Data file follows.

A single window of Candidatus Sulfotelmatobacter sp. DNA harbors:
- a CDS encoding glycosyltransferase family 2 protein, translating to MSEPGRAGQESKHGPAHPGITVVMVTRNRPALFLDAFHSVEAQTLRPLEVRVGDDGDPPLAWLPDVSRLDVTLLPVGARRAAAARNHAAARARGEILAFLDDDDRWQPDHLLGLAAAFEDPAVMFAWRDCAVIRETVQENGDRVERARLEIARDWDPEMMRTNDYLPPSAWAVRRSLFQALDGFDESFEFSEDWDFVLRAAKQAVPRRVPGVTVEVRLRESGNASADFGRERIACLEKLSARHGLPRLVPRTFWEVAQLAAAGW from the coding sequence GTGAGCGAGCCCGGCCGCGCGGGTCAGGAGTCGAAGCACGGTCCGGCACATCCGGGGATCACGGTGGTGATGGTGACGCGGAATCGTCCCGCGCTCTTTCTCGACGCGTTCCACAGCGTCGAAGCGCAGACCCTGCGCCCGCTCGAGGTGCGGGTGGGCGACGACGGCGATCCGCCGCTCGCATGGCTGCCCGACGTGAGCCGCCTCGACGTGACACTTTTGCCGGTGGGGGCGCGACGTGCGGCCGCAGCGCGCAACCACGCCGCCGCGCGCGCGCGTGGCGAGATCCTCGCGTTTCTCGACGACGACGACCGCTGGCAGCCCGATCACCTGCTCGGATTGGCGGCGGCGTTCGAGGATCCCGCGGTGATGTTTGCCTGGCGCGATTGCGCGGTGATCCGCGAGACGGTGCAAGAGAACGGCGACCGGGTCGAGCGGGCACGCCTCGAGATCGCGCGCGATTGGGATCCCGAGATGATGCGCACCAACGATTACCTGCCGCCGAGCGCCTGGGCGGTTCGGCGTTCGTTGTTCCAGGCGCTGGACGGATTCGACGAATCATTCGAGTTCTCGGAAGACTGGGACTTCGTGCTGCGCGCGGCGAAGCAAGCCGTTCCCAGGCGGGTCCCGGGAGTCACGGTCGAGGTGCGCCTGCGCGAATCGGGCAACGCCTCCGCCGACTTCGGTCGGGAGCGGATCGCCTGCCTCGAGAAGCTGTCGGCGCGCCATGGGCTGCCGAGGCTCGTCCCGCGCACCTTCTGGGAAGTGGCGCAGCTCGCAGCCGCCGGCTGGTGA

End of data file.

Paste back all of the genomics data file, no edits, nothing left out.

A single window of Candidatus Sulfotelmatobacter sp. DNA harbors:
- a CDS encoding glycosyltransferase family 2 protein, translating to MSEPGRAGQESKHGPAHPGITVVMVTRNRPALFLDAFHSVEAQTLRPLEVRVGDDGDPPLAWLPDVSRLDVTLLPVGARRAAAARNHAAARARGEILAFLDDDDRWQPDHLLGLAAAFEDPAVMFAWRDCAVIRETVQENGDRVERARLEIARDWDPEMMRTNDYLPPSAWAVRRSLFQALDGFDESFEFSEDWDFVLRAAKQAVPRRVPGVTVEVRLRESGNASADFGRERIACLEKLSARHGLPRLVPRTFWEVAQLAAAGW from the coding sequence GTGAGCGAGCCCGGCCGCGCGGGTCAGGAGTCGAAGCACGGTCCGGCACATCCGGGGATCACGGTGGTGATGGTGACGCGGAATCGTCCCGCGCTCTTTCTCGACGCGTTCCACAGCGTCGAAGCGCAGACCCTGCGCCCGCTCGAGGTGCGGGTGGGCGACGACGGCGATCCGCCGCTCGCATGGCTGCCCGACGTGAGCCGCCTCGACGTGACACTTTTGCCGGTGGGGGCGCGACGTGCGGCCGCAGCGCGCAACCACGCCGCCGCGCGCGCGCGTGGCGAGATCCTCGCGTTTCTCGACGACGACGACCGCTGGCAGCCCGATCACCTGCTCGGATTGGCGGCGGCGTTCGAGGATCCCGCGGTGATGTTTGCCTGGCGCGATTGCGCGGTGATCCGCGAGACGGTGCAAGAGAACGGCGACCGGGTCGAGCGGGCACGCCTCGAGATCGCGCGCGATTGGGATCCCGAGATGATGCGCACCAACGATTACCTGCCGCCGAGCGCCTGGGCGGTTCGGCGTTCGTTGTTCCAGGCGCTGGACGGATTCGACGAATCATTCGAGTTCTCGGAAGACTGGGACTTCGTGCTGCGCGCGGCGAAGCAAGCCGTTCCCAGGCGGGTCCCGGGAGTCACGGTCGAGGTGCGCCTGCGCGAATCGGGCAACGCCTCCGCCGACTTCGGTCGGGAGCGGATCGCCTGCCTCGAGAAGCTGTCGGCGCGCCATGGGCTGCCGAGGCTCGTCCCGCGCACCTTCTGGGAAGTGGCGCAGCTCGCAGCCGCCGGCTGGTGA